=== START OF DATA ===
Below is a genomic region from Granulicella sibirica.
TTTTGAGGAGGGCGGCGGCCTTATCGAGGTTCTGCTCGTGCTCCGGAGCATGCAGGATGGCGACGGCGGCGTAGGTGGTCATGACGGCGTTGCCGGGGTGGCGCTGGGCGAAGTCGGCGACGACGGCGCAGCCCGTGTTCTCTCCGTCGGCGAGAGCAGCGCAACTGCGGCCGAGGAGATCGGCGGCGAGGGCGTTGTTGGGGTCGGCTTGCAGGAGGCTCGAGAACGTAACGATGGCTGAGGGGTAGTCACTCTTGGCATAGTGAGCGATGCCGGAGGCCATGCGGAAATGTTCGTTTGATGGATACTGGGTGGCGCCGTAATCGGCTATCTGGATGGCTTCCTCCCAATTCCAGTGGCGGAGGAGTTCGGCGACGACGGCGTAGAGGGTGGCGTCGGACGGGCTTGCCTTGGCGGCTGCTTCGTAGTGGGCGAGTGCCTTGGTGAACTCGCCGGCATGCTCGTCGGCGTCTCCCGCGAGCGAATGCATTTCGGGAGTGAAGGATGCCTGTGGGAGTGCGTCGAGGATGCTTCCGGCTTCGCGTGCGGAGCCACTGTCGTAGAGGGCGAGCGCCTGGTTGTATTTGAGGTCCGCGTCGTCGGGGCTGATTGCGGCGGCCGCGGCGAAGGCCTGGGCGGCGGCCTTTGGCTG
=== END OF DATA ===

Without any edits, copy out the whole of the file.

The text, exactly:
Below is a genomic region from Granulicella sibirica.
TTTTGAGGAGGGCGGCGGCCTTATCGAGGTTCTGCTCGTGCTCCGGAGCATGCAGGATGGCGACGGCGGCGTAGGTGGTCATGACGGCGTTGCCGGGGTGGCGCTGGGCGAAGTCGGCGACGACGGCGCAGCCCGTGTTCTCTCCGTCGGCGAGAGCAGCGCAACTGCGGCCGAGGAGATCGGCGGCGAGGGCGTTGTTGGGGTCGGCTTGCAGGAGGCTCGAGAACGTAACGATGGCTGAGGGGTAGTCACTCTTGGCATAGTGAGCGATGCCGGAGGCCATGCGGAAATGTTCGTTTGATGGATACTGGGTGGCGCCGTAATCGGCTATCTGGATGGCTTCCTCCCAATTCCAGTGGCGGAGGAGTTCGGCGACGACGGCGTAGAGGGTGGCGTCGGACGGGCTTGCCTTGGCGGCTGCTTCGTAGTGGGCGAGTGCCTTGGTGAACTCGCCGGCATGCTCGTCGGCGTCTCCCGCGAGCGAATGCATTTCGGGAGTGAAGGATGCCTGTGGGAGTGCGTCGAGGATGCTTCCGGCTTCGCGTGCGGAGCCACTGTCGTAGAGGGCGAGCGCCTGGTTGTATTTGAGGTCCGCGTCGTCGGGGCTGATTGCGGCGGCCGCGGCGAAGGCCTGGGCGGCGGCCTTTGGCTG